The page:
A Pleasant Surprise – Santa Elena de Uairen, Venezuela


Route Boa Vista, Brazil – Santa Elena de Uairen, Venezuela (BR174, 10)
Distance 234Km
Travel Time 3 hours + Border Crossing Time
Road Conditions Good tarmac, potholed 70Km to Pacaraima
Weather Warm, humid
Terrain Jungle-Savannah, Flat then hilly
Food and Petrol Boa Vista, before and at Border
Accommodation Pousada Monica, Santa Elena

Staying at the same hotel are an Australian chap and his Venezuelan wife, travelling on a Honda Transalp they flew over from Oz. They’ve come through Venezuela, so after breakfast they give us some tips on riding in Venezuela.

It sounds as risky as I thought. They tell us about how they had his wife’s family members help them map out a “safe” route through the country to get here. Their onward route is to head into the Guyanas!


As we leave Boa Vista I feel uneasy. I am not feeling confident about the bike. It’s burning way too much oil, Max has indicated that white smoke is emitting from the exhaust during engine brake, and the warning from the Australian biker, telling me there is no Honda representation in Venezuela, hasn’t made me feel any more confident.

We do another few cash withdrawals in Boa Vista, hoping that Brazilian Reais will also be exchanged in Venezuela at a favourable rate and off we go. You want to enter Venezuela with as many US Dollars stashed away as you can, because the government restricts the amount of USD locals can buy officially at the official rate (currently at about 4.3 Bolivars per USD), apparently to undermine the efforts of the country’s wealthy to smuggle their money out of the country and stash it in foreign bank accounts. This situation has caused the demand for USD to rise immensely, and on the black market you can get at least FOUR times the official rate! In Santa Elena de Uairen Brazilian Reais are also exchanged at a corresponding rate (about half a USD), which is excellent coming in from Brazil. But BRL are useless elsewhere in the country. UPDATE: There was a revaluation of the Bolivar beginning of 2013 and latest traveller reports we got is that the USD now fetches at least 25 Bolivares.


The roughly 230 kilometre ride up the BR174? from Boa Vista to the border town of Pacaraima is good asphalt until about 70 kilometres before Pacaraima, where it turns into a horrible mine field of potholes around every corner. It’s really irritating and unnerving, being on asphalt which gives you the confidence to accelerate to a good pace and then ambushes you with nasty bumps and potholes. Reminds me a bit of the BR317 from Assis to Porto Velho in Brazil, but much worse.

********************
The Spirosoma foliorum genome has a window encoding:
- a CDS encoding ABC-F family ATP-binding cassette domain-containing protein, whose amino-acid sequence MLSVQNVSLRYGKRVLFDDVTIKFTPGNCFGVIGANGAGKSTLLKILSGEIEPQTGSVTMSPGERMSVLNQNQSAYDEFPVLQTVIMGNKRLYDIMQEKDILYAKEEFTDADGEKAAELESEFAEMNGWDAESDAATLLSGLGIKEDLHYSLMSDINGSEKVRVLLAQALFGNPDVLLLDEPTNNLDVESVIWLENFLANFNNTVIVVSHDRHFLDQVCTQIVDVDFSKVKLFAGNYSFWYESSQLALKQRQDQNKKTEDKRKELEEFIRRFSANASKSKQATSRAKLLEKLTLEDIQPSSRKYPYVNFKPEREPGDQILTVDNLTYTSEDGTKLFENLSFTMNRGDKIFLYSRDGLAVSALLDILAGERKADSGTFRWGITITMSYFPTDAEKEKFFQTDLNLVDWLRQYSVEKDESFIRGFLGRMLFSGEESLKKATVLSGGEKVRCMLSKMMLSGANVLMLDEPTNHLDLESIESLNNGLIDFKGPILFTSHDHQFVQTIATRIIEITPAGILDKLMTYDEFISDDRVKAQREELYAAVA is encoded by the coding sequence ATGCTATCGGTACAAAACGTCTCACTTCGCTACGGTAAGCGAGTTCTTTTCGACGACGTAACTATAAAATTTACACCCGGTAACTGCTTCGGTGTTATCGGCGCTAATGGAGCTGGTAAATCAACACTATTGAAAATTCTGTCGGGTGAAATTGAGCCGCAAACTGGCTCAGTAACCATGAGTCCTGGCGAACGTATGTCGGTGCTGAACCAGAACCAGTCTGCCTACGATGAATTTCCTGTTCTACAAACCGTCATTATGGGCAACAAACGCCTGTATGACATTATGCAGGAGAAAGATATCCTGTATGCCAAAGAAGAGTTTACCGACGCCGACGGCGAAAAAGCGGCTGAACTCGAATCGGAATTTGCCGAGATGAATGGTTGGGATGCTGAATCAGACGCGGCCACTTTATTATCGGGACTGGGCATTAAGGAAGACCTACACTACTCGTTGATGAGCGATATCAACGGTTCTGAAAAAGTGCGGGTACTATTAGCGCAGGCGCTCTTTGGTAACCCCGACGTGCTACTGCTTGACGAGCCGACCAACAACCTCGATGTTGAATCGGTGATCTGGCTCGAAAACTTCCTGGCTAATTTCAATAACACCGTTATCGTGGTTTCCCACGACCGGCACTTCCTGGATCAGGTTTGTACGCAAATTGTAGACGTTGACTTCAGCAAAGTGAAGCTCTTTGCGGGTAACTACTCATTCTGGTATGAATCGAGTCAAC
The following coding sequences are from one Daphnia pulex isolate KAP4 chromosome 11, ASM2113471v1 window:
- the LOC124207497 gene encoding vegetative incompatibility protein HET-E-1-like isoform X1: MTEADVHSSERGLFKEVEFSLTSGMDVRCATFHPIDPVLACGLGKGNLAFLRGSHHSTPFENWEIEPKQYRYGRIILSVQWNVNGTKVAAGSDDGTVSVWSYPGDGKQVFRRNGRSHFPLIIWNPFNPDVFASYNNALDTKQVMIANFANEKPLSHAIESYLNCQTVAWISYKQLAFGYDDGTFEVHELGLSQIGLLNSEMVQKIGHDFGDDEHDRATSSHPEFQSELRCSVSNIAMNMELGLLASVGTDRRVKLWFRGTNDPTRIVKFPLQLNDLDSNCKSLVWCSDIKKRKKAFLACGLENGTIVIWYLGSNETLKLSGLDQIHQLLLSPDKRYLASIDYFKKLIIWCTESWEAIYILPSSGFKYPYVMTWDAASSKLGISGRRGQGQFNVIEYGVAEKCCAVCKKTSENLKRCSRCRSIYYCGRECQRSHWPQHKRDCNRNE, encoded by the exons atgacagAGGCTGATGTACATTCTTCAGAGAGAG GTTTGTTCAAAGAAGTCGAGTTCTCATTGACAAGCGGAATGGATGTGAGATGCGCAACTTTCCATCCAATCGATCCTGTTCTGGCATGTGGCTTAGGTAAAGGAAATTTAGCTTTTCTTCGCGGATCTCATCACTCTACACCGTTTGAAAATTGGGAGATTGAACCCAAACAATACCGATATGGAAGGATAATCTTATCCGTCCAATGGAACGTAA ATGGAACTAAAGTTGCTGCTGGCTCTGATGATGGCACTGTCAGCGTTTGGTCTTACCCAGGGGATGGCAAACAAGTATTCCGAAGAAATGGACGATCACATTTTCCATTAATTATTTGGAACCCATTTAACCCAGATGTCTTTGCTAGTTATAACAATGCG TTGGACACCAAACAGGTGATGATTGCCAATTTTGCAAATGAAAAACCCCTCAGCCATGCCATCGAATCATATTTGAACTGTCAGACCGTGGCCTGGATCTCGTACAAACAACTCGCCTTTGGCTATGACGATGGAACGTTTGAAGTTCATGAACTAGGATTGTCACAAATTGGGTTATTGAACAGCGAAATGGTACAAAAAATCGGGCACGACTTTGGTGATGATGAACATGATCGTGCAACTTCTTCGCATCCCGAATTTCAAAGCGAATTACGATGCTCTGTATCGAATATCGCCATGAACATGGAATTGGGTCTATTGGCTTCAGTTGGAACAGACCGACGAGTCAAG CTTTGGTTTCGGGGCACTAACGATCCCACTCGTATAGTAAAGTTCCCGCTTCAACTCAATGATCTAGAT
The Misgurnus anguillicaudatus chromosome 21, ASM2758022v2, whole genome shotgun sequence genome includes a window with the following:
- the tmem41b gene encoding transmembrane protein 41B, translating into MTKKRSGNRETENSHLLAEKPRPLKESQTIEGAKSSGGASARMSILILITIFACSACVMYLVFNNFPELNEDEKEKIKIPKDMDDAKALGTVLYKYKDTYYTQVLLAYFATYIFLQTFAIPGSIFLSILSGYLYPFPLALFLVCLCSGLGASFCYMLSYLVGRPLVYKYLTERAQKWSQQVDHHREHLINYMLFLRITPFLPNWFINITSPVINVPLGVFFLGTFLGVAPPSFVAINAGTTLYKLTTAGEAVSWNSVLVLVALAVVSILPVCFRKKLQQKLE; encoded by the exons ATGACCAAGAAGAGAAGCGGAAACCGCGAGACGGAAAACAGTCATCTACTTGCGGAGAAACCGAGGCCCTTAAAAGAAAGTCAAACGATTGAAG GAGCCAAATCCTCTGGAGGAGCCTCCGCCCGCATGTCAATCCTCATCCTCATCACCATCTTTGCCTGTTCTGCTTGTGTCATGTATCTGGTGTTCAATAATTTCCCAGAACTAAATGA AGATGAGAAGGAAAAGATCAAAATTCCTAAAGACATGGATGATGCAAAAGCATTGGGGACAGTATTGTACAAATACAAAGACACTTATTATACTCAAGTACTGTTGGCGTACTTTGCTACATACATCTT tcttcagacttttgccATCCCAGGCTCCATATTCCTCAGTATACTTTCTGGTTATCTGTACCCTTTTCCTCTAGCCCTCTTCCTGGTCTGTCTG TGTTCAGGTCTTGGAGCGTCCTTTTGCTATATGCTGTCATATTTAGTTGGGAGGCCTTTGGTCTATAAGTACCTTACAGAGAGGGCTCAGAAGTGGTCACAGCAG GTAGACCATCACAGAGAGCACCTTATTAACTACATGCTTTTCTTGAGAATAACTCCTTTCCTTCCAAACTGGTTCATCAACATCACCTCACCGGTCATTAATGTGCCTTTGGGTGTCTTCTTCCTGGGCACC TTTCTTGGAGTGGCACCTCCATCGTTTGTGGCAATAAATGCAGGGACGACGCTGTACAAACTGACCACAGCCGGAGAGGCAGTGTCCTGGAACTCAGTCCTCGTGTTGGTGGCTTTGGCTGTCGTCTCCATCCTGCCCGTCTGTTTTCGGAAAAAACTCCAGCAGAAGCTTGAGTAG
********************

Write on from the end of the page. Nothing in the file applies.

By the time we get to the border I’m irritable. I’m not confident about the bike. We’re crossing into Venezuela and there’s no Honda there if we need them… I just need to focus on the fact that we should be out the other side in about four days and we can get anything we need sorted out in Colombia. A couple of thousand kilometres with frequent oil top-ups should not be too bad should it?


The border crossing is simple. Out of Brazil it takes only minutes. Thereafter we queue half an hour to get petrol at a Venezuelan station packed between the two borders. It’s quite exciting, the suspense of being in this strange, new, supposedly dangerous country, about to get your first injection of the cheapest petrol in the world – how cheap is it really going to be? At 3 Bolivars for the half tank or so we need it’s not as cheap as we thought, but we ride away with a smile anyway.


The Venezuelan Aduana (customs) process, on the other hand, takes ages. It’s not that they are very busy or that there’s any problem, they just really take their sweet time about it. Great first impression!

More details on the border crossing procedure in this post.

We encounter some guy in a car driving by who’s offering to exchange Brazilian Reais 8-to-1, which is equivalent to 16 Bolivanos to the USD, so we exchange some money straight away. We’re a bit paranoid but it all turns out ok.

One dude comes walking by and starts taking photographs on Max and Erica’s bike with his phone. Erica notices and approaches him about it – he says he wants to show them to his son – but she rightly makes him delete them and buzz off.